Since high school, I’ve wondered if the USA is just too big to ever make sense. How is it possible to govern a nation that ranges from Bangor to Baton Rouge and from Richmond to Redmond. Finding a political center to such a diverse group of people seems a daunting task.
As our nation grew, so did business, and now we have businesses “too big to fail” because their failure would wreck us. Our capitalistic approach to business seems based on unchecked obsessive growth. Bigger is always better!
The rise (or perhaps return) of local beer brewing offers an interesting lesson in how it’s possible some things should stay small and local.
What do Pluto (the planet), Queen guitarist Brian May, the Israeli Beresheet lunar lander, tardigrades, comedian Dave Chappelle, and Netflix, all have in common?
Firstly, that they’ve all been very prominent in my news reader (and perhaps yours as well). Secondly, they all deal with socially divisive things (some more than others). Thirdly, they all caught my eye because they have to do with things I feel a bit strongly about (some more than others).
Let me explain…
I’m not quite halfway through Existence, by David Brin, but I’m enjoying it so much I have to start talking about it now. For one thing, it’s such a change from the Last Chronicles, which was a hard slog with a disappointing ending. (Still worth the journey, though.)
The novel is a standalone, not part of his Uplift Universe, but it apparently can be viewed as a kind of prequel to that reality. However: so far no alien contact, humanity is still on Earth, and computers are not conscious (but AI is very, very good). The year, as far as I can tell, seems to be in the 2040s or 2050s.
At heart, the novel’s theme is the Fermi Paradox; it examines many of the potential Great Filters that might end an intelligent species. But now an alien artifact has been found, a kind of message in a bottle that appears to contain a crowd of alien minds…
So very, very disappointing.
The headlines of articles I have no desire or intent to read proclaim that Lori Loughlin believes she did what any mother would have done for her child. I’m not all agog over actors, and barely recognized her name, but my impression of her persona involved a lot more of a moral center.
Recently, regarding our cultural calculus, I wrote, “Our greatest peril lies in disconnecting ourselves from truth,” because, “Life is hard enough these days without turning truth into a commodity.” Our social equation depends on us representing ourselves honestly, on not cheating.
Civilization demands that we play the game of life fairly.
I just don’t get the calculus behind the choices being made by people like AG Barr and so many others in politics and government today. Do they not understand that their legacy is likely to cast them as great Villains in American history? Could they be so stupid, so arrogant and vain, that they don’t care about history when the moment promises fame, wealth, and power?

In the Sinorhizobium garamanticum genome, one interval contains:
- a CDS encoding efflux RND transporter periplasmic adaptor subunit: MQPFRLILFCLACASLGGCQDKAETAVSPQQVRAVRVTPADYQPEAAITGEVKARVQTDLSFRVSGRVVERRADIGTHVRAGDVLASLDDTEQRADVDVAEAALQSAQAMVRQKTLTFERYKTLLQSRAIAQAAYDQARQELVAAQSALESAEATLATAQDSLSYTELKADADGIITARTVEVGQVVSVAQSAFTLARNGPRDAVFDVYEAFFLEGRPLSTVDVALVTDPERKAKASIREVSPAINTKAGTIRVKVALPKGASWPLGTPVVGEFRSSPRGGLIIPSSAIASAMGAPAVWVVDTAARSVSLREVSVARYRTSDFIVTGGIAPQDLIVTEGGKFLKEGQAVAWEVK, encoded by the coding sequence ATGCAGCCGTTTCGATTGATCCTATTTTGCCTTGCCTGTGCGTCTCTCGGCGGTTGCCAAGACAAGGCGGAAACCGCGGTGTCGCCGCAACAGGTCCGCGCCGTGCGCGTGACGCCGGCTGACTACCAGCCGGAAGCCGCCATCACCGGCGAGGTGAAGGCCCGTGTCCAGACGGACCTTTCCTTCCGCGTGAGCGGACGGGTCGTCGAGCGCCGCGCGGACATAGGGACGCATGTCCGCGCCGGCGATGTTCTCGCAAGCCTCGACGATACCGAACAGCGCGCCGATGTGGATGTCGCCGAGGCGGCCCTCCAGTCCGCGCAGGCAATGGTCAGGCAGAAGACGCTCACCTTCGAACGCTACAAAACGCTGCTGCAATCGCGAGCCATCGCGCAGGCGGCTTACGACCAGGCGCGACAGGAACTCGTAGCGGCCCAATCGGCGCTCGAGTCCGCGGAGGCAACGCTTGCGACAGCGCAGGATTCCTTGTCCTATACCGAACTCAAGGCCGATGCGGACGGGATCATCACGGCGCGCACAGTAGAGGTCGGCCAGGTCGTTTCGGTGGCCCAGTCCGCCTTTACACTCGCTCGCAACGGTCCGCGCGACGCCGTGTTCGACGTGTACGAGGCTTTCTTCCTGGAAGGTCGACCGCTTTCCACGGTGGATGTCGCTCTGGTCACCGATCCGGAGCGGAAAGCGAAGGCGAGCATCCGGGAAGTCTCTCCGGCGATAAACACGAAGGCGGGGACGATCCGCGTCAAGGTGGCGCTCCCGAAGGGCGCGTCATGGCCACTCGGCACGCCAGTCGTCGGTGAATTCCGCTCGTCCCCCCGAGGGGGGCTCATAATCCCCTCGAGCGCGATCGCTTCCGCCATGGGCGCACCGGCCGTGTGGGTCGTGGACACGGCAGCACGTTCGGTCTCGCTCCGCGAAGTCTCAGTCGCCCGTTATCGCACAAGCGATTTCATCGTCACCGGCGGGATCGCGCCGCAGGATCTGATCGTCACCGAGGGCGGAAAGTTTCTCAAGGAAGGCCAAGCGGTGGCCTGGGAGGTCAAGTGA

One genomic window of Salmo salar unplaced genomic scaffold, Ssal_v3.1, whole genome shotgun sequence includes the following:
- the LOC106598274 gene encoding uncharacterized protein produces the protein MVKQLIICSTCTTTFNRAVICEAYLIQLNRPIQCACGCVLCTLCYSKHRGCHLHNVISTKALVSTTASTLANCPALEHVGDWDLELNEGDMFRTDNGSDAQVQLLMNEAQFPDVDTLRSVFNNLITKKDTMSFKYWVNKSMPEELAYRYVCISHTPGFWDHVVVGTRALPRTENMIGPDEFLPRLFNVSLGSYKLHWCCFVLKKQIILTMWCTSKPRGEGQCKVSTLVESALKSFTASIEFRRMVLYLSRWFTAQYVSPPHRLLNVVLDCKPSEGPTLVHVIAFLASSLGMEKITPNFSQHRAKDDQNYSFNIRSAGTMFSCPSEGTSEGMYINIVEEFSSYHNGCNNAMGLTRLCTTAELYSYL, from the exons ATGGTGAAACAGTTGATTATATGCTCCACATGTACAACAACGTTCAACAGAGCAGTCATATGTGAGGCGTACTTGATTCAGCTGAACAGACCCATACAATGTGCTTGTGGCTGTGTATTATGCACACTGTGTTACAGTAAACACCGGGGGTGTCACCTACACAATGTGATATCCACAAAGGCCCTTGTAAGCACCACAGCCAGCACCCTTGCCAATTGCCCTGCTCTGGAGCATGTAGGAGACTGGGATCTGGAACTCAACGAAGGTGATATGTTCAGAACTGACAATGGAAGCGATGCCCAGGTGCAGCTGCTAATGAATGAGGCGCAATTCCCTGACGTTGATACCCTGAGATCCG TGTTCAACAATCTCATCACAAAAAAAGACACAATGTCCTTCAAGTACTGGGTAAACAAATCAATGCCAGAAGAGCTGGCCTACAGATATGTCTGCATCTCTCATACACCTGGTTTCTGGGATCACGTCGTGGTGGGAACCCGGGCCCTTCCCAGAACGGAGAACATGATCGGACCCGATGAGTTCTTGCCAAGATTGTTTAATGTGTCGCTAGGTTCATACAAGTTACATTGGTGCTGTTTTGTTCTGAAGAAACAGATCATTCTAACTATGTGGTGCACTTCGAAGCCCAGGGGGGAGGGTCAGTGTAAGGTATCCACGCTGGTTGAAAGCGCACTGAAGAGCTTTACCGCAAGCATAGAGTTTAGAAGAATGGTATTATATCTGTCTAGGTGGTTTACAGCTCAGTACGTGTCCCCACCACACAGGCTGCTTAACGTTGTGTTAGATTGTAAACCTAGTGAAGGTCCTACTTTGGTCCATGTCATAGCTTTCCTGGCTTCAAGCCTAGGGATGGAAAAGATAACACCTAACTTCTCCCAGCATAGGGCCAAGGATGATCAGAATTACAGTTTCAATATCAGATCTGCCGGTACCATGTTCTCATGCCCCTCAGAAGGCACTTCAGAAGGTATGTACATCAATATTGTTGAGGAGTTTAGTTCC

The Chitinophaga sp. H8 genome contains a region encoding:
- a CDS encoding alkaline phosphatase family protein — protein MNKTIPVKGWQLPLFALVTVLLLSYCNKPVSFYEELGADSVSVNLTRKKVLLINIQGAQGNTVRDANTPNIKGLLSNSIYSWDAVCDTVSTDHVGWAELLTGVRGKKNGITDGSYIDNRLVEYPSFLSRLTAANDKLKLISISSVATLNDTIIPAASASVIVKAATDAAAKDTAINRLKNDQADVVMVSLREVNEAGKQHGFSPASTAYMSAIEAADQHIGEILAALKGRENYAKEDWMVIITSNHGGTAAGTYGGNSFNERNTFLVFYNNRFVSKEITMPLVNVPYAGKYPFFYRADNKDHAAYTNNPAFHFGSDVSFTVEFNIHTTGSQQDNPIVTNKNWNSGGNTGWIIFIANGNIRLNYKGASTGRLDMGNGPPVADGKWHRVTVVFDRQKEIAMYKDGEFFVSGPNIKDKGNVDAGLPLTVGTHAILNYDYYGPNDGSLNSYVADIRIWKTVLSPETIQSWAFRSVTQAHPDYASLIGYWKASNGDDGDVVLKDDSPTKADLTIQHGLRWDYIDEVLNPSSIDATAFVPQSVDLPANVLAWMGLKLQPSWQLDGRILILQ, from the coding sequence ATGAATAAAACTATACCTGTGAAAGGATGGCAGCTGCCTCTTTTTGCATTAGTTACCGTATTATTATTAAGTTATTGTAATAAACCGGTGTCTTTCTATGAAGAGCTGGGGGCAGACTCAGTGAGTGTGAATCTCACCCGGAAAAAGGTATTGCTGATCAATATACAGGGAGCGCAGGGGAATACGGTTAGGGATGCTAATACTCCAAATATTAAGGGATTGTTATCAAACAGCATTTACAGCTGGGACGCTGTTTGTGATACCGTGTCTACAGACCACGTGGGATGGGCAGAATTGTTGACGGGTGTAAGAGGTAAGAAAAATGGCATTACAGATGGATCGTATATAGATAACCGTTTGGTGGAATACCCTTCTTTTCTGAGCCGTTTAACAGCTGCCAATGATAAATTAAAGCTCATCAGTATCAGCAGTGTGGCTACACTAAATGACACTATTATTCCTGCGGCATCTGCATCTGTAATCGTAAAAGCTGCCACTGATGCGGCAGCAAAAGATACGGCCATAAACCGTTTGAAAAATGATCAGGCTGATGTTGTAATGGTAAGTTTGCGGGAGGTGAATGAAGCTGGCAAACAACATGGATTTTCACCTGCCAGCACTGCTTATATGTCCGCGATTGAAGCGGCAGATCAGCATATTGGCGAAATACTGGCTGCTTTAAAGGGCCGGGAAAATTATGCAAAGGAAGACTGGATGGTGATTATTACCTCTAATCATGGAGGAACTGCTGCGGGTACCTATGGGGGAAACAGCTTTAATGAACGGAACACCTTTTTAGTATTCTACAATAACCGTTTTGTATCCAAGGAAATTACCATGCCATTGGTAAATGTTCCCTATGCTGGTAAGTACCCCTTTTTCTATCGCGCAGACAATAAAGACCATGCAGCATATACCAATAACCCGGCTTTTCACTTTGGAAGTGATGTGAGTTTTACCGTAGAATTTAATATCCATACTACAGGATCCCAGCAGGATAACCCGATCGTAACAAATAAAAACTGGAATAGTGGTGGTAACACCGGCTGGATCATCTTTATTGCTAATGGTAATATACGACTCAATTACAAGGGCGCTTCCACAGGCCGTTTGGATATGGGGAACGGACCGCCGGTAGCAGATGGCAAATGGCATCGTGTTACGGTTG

Or do they think they can actually win, that they can remake the world in their image? That we have so lost our way morally and culturally, that they can run roughshod over us and seize the world for their own gain and purpose?
The former possibility is scary enough, but the latter is terrifying.
RIP Penny Marshall
Some called last year the Year of the Woman. There are good justifications for the phrase, the recent election, what’s happened in the #MeToo movement, but Christine Blasey Ford might have an opinion on how far we have to go.
With President Obama, we were confronted with the reality that, despite progress, racism is very much alive in our culture. The past year or two has spotlighted an identical dichotomy with regard to gender. Politically, socially, and personally, we seem to become ever more divided in ever more ways.
As a white male I can speak on the core of sexism or racism only from the outside, but as a member of a group perceived to be a key source of the problems in the first place, raising my voice in support seems crucial.
I am offended by people who are offended! It’s like how I am intolerant of people who are intolerant. It’s a challenge. Somehow I have to ignore the self-referential self loathing, but life is paradoxical and ironical, and I’ve always embraced both (and chaos) as personal philosophies.
Irony and paradox aside the whole idea of being offended has become an aspect of society today. We’ve turned it into a cottage industry, and both sides of politics have heavy weaponized it into a WMD.
The problem is often the legitimacy of being offended. When is it right to take offense, and when might the real issue be our own perceptions (and we should just STFU).